Neanderthals had different facial growth patterns to the modern day human (homo sapiens), say researchers from the New York University College of Dentistry. The researchers found that human faces develop differently now compared to our Neanderthal relatives who lived around 200,000 years ago.

"Some have thought that Neanderthals and humans should not be considered distinct branches of the human family tree," said lead researcher and paleoanthropologist Rodrigo Lacruz. "However, our findings, based upon facial growth patterns, indicate they are indeed sufficiently distinct from one another."

The researchers found that the structure of bones in our heads is different to Neanderthals. In modern day humans, the inside of bones is made from osteoblasts – bone-forming cells – and the outside of the bone is made from osteoclast cells – or bone absorbing cells. However, it was found that the structure of the Neanderthal's bones was the opposite way around, with the osteoblast cells on the outside, and osteoclast cells on the inside.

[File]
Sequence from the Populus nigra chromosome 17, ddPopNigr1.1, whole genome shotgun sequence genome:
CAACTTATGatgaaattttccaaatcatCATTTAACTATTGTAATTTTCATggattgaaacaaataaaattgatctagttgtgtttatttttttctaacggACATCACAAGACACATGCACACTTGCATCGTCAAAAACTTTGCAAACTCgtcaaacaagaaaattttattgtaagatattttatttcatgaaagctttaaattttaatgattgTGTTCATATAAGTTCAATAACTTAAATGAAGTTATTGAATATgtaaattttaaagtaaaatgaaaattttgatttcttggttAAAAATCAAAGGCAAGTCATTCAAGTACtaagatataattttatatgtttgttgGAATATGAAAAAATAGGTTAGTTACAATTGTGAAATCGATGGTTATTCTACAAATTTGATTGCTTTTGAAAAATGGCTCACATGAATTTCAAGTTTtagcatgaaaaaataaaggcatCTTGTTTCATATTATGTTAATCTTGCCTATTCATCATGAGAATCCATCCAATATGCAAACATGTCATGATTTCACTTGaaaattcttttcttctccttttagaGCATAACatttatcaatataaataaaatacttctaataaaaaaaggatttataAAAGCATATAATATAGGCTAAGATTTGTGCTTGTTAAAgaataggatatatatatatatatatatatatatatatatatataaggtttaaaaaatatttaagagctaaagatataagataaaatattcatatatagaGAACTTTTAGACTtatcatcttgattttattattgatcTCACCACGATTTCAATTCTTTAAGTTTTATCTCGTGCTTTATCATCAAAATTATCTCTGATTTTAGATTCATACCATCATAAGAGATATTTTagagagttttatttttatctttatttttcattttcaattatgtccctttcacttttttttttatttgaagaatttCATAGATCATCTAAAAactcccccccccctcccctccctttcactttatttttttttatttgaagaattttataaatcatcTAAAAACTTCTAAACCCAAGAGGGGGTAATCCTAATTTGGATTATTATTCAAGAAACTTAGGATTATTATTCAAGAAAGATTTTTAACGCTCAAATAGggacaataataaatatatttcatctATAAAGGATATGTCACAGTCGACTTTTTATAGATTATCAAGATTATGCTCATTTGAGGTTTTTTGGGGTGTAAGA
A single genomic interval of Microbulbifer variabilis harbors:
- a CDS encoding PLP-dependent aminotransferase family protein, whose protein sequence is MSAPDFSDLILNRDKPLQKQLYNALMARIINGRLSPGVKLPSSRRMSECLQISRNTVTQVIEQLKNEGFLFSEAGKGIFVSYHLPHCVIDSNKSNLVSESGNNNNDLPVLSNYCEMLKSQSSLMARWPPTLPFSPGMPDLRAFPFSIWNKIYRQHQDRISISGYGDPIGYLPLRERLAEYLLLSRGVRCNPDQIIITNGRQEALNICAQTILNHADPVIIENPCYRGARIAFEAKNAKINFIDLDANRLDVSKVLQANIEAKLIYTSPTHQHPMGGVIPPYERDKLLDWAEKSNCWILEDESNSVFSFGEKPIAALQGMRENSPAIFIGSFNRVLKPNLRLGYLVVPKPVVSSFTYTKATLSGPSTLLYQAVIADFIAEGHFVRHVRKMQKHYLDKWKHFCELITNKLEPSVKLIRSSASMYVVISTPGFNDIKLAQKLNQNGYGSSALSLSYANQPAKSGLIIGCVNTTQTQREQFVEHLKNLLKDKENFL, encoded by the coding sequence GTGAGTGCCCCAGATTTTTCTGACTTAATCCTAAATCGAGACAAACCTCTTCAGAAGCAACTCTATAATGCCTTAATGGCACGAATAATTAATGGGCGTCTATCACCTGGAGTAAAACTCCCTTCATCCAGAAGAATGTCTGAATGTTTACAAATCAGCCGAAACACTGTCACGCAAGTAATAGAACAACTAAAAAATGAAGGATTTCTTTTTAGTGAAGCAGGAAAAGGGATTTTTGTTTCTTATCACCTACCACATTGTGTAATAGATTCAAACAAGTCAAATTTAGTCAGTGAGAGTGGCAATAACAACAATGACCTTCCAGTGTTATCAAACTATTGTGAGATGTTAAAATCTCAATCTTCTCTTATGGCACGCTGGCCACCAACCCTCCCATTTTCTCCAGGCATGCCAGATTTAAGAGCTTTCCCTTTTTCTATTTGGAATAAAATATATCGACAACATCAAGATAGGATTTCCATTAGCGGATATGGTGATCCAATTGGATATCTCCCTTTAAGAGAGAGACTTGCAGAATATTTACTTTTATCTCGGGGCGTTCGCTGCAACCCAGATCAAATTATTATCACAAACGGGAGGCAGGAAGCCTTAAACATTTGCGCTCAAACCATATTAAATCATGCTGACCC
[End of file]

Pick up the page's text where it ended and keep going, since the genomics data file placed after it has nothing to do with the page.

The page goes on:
Projected jawbone in neanderthal
The structure of bones in Neanderthals meant that their jawbone was more pronounced than the modern day human. New York University

The team managed to map the changes in the Neanderthal skull as it developed, as the growth cells are preserved on the bone itself. It was just a case of using electron microscopes and portable confocal microscopes to identify these cells, and then analyse the changes to the facial skeleton through time.

"Resorption [osteoclast cells] can be seen as crater-like structures – called lacunae – on the bone surface. Whereas layers of osteoblast deposits have a relatively smooth appearance," said Timothy Bromage, Department of Biomaterials at NYUCD, describing what the researchers were looking for when analysing the bones.

Osteoclast cells and osteoblasts
Osteoblast deposits (A) have a smoother surface than osteoclast cells (B). New York University

Results showed that the upper jawbone of Neanderthal's were more projected than the modern day human child, because of an abundance of osteoblasts without enough osteoclast cells to counter its effect. The net result of this means a more pronounced jaw; a feature seen in ancient hominins – or apes.

"They share with older African hominins a similar facial growth pattern," said Lacruz. "Meaning that humans deviated from the ancestral pattern. In that sense, the face that is unique is the modern human face."

The researchers are now trying to find out how, and why, modern day humans have different facial-growth development.